Fighting ebbed and residents emerged from their homes as a deal to halt fighting took effect Sunday in Sadr City, the Baghdad slum that has been the focus of ongoing clashes pitting U.S. and Iraqi forces against militiamen loyal to radical Shiite Muslim cleric Muqtada Sadr.
But after more than seven weeks of bloodshed, officials and residents alike were cautious about declaring the hostilities over.
Ali Radi, a car mechanic who moved his wife and children out of the neighborhood for safety, said occasional explosions and bursts of gunfire kept him awake all night
“Each side is laughing at the other, and we are the victim,” he said glumly.
U.S. and Iraqi officials said they were limiting operations Sunday to give the agreement negotiated by Shiite political factions, and endorsed by Prime Minister Nouri Maliki, a chance to take hold. But they warned that they would continue to respond to any attacks.
“This agreement really doesn’t change anything for us,” said Lt. Col. Steven Stover, a spokesman for U.S. forces in Baghdad. “If we see criminal activity -- a guy with rockets, mortars or planting an IED [improvised explosive device] -- we will kill him.”
Despite the intermittent crackle of automatic-weapons fire, residents said clashes appeared less intense than in previous days. Officials at two hospitals said they had received six people with wounds since Saturday night, and a child had died of injuries suffered earlier that day.
“Things are much better than yesterday,” said Ameer Zabour, a civil servant who fled the recent fighting, but returned Sunday to see if the truce was taking effect. “I am optimistic that the cease-fire will continue and bring good results, as long as the American forces stay out of it.” The U.S. military said it killed a gunman who attacked its soldiers. And in the worst-hit sections of Sadr City, businesses remained shuttered along main roads, which residents said were laced with bombs.
But some stores opened again in side streets. Shoppers crowded a market where fresh fruit and vegetables were available, and municipal workers were out repairing electricity lines.
As attack helicopters circled overhead, members of Sadr’s Mahdi Army militia kept watch from the district’s narrow alleys but did not display their weapons.
Many militiamen were taken by surprise when the deal was announced, and some were less than enthusiastic.
“It sounds like a game,” said one fighter, who asked not to be identified. “I don’t think Sayid Muqtada would go along with this. So for now, we are following the events carefully and waiting for his instructions.”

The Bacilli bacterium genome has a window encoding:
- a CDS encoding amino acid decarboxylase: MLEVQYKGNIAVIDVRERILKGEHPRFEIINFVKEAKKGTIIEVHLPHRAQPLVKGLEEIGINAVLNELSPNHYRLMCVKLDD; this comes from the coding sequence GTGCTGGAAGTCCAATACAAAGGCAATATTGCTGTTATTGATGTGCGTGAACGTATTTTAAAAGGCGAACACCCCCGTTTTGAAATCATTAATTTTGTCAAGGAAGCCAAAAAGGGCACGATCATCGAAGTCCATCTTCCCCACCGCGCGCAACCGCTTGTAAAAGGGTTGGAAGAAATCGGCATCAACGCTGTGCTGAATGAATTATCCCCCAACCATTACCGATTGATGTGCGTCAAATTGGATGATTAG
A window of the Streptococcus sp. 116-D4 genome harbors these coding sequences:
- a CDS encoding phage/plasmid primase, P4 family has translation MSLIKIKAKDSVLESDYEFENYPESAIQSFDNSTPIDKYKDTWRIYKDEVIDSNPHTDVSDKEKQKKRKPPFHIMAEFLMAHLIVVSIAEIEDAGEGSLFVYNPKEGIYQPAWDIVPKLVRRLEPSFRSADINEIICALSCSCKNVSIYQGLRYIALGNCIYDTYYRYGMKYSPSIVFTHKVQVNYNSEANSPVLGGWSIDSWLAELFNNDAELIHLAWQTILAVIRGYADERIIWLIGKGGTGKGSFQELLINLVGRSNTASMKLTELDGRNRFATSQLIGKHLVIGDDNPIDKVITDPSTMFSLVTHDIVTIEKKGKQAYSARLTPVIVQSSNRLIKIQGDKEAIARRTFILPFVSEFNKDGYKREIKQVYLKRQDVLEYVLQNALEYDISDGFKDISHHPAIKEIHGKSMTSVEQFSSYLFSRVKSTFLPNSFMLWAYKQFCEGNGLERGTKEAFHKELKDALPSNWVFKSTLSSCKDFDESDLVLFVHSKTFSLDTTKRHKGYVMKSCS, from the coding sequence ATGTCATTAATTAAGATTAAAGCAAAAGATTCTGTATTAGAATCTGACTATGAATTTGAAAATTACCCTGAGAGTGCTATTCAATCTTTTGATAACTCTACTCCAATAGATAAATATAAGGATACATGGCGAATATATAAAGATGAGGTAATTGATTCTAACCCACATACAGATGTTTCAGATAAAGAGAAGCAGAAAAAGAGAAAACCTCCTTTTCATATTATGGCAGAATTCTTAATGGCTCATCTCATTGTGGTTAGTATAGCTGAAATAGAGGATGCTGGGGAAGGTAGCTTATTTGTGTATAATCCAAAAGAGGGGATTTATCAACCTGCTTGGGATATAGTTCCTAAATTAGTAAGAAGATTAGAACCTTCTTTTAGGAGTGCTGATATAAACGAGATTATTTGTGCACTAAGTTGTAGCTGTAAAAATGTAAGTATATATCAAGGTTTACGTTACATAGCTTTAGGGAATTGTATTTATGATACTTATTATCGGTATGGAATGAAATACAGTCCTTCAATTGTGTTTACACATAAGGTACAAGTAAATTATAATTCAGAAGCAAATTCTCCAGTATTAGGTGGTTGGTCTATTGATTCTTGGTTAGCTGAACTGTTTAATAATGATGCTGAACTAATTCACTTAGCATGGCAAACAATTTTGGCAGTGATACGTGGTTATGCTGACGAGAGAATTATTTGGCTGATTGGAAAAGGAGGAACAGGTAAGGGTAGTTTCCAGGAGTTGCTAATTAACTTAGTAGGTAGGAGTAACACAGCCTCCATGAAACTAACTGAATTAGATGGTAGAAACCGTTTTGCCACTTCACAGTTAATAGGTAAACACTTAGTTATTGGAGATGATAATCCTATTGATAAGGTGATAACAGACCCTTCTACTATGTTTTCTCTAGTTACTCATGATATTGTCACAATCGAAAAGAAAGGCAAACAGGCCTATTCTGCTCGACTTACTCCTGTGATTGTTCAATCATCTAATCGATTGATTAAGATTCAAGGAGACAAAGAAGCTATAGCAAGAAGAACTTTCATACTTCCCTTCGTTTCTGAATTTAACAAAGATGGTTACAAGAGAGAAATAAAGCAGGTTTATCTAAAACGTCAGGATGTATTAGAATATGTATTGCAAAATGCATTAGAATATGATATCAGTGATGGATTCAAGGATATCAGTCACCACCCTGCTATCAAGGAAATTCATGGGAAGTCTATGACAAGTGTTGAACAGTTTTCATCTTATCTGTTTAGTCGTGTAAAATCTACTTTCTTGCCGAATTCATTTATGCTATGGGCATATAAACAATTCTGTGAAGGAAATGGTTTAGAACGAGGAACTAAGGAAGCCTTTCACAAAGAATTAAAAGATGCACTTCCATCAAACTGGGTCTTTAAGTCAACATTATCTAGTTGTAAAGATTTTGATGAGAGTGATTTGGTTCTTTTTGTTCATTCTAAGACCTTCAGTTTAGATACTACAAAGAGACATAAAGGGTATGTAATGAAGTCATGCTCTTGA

U.S. and Iraqi troops have clashed daily with the cleric’s followers in Sadr City and elsewhere since late March, when the government began a crackdown on private armies that was focused on the Mahdi Army militia. Hundreds have been killed in the fighting, many of them civilians.
Sadr’s followers complain that they have been unfairly singled out, saying factions within Maliki’s governing coalition are allowed to maintain armed wings. They accuse their Shiite rivals of using the crackdown to weaken Sadr’s movement before Oct. 1 provincial elections.
U.S. and Iraqi forces moved into the southeastern section of Sadr City in an attempt to curb the barrage of rocket and mortar fire aimed at the Green Zone, the fortified enclave that houses the U.S. Embassy and many Iraqi government offices. More than 1,000 shells have been fired in Baghdad since late March, most of them from that part of Sadr City, the U.S. military said Sunday.
Lawmakers loyal to Maliki hope that the deal hammered out Saturday will pave the way for government forces to move into the rest of Sadr City, which remains under the control of the Mahdi Army militia, said Sami Askari, a member of Maliki’s Islamic Dawa Party.
The agreement calls for a four-day halt to hostilities, during which the government wants Mahdi Army fighters to help it rid the area of unexploded bombs. Government troops will then be allowed to pursue wanted fighters, provided the troops have a warrant.
But differences remain over the role of U.S. troops; Sadr’s followers want them barred from the neighborhood. The government is also insisting that the militia surrender medium- and heavy-grade arms -- weapons Sadr’s representatives say they do not have.
Lawmakers from both sides met again Sunday to iron out details, but Askari said there would probably be many more meetings before a final resolution is reached.
“I think this is a step forward, but it is not the end of the road,” he said, adding that ultimately the militia must be disbanded.
In other developments, the U.S. military announced the deaths of two soldiers. One was killed by a roadside bomb Sunday in northwestern Baghdad and the other in a vehicle rollover Saturday near Al Asad Air Base in Anbar province.
At least 4,076 U.S. personnel have been killed since the Iraq war began in 2003, according to the independent website icasualties.org.
Times staff writers Caesar Ahmed, Usama Redha and a special correspondent in Baghdad contributed to this report.